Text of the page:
Toba

Photo of this volcano
Google Earth icon
Google Earth Placemark
  • Indonesia
  • Sumatra
  • Caldera
  • Unknown
  • Country
  • Subregion Name
  • Primary Volcano Type
  • Last Known Eruption
  • 2.58°N
  • 98.83°E

  • 2157 m
    7075 ft

  • 261090
  • Latitude
  • Longitude

  • Summit
    Elevation

  • Volcano
    Number

There are no activity reports for Toba.



 Available Weekly Reports

There are no Weekly Reports available for Toba.

There are no Holocene eruptions known for Toba. If this volcano has had large eruptions prior to 10,000 years ago, information might be found in the LaMEVE (Large Magnitude Explosive Volcanic Eruptions) database, a part of the Volcano Global Risk Identification and Analysis Project (VOGRIPA).

The following references are the sources used for data regarding this volcano. References are linked directly to our volcano data file. Discussion of another volcano or eruption (sometimes far from the one that is the subject of the manuscript) may produce a citation that is not at all apparent from the title. Additional discussion of data sources can be found under Volcano Data Criteria.

Aldiss D T, Whandoyo R, Ghazali S A, Kusyono, 1983. Geologic map of the Sidikalang and (part of) Sinabang quadrangles, Sumatra. Geol Res Devel Centre Indonesia, 1:250,000 scale map and 41 p text.

Chesner C A, Rose W I, 1991. Stratigraphy of the Toba tuffs and the evolution of the Toba caldera complex, Sumatra, Indonesia. Bull Volc, 53: 343-356.

Clarke M C G, Ghazali S A, Harahap H, Kusyono, Stephenson B, 1982. Geologic map of the Pematangsiantar quadrangle, Sumatra. Geol Res Devel Centre Indonesia, 1:250,000 scale map and 26 p text.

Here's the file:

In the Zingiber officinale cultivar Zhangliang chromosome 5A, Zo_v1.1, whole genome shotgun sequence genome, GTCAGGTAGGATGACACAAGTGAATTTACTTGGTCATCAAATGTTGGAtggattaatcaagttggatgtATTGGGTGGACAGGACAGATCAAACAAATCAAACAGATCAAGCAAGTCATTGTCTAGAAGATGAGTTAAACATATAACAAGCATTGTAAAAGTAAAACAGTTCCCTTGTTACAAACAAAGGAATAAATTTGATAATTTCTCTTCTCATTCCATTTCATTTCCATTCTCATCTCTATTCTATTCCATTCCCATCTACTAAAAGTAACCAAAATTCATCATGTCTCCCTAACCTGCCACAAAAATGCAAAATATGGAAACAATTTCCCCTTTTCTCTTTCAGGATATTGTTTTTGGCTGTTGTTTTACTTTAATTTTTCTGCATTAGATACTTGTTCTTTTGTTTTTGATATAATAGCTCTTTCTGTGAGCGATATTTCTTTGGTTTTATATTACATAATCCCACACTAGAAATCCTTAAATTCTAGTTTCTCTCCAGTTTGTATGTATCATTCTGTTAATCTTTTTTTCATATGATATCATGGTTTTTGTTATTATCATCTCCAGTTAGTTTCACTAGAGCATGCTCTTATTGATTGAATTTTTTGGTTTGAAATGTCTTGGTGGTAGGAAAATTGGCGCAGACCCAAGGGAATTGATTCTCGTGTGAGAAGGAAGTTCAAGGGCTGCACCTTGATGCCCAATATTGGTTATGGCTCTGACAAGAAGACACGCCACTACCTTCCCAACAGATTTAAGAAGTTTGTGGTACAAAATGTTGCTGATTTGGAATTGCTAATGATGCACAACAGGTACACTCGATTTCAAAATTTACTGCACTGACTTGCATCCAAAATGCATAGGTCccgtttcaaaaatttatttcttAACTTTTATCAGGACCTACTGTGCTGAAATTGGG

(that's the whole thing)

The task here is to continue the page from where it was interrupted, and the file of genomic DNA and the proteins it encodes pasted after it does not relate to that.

Knight M D, Walker G P L, Ellwood B B, Diehl J F, 1986. Stratigraphy, paleomagnetism, and magnetic fabric of the Toba Tuffs: constraints on the sources and eruptive styles. J Geophys Res, 91: 10,355-10,382.

Neumann van Padang M, 1951. Indonesia. Catalog of Active Volcanoes of the World and Solfatara Fields, Rome: IAVCEI, 1: 1-271.

Newhall C G, Dzurisin D, 1988. Historical unrest at large calderas of the world. U S Geol Surv Bull, 1855: 1108 p, 2 vol.

Rampino M R, Ambrose S H, 2000. Volcanic winter in the Garden of Eden: the Toba supereruption and the late Pleistocene human population crash. In: McCoy R W, Heiken G (eds), {Volcanic Hazards and Disasters in Human Antiquity}, Geol Soc Amer Spec Pap, 345: 71-82.

Rose W I, Chesner C A, 1990. Worldwide dispersal of ash and gases from earth's largest known eruption: Toba, Sumatra, 75 ka. Palaeogeog, Palaeoclimat, Palaeoecol, 89: 269-275.

The 35 x 100 km Toba caldera, the Earth's largest Quaternary caldera, was formed during four major Pleistocene ignimbrite-producing eruptions beginning at 1.2 million years ago. The latest of these produced the Young Toba Tuff (YTT) about 74,000 years ago. The YTT represents the world's largest known Quaternary eruption, ejecting about 2500-3000 cu km (dense rock equivalent) of ignimbrite and airfall ash from vents at the NW and SE ends of present-day Lake Toba. Resurgent doming forming the massive Samosir Island and Uluan Peninsula structural blocks postdated eruption of the YTT. Additional post-YTT eruptions include emplacement of a series of lava domes, growth of the solfatarically active Pusukbukit volcano on the south margin of the caldera, and formation of Tandukbenua volcano at the NW-most rim of the caldera. Lack of vegetation suggests that this volcano may be only a few hundred years old (Chesner and Rose, 1991).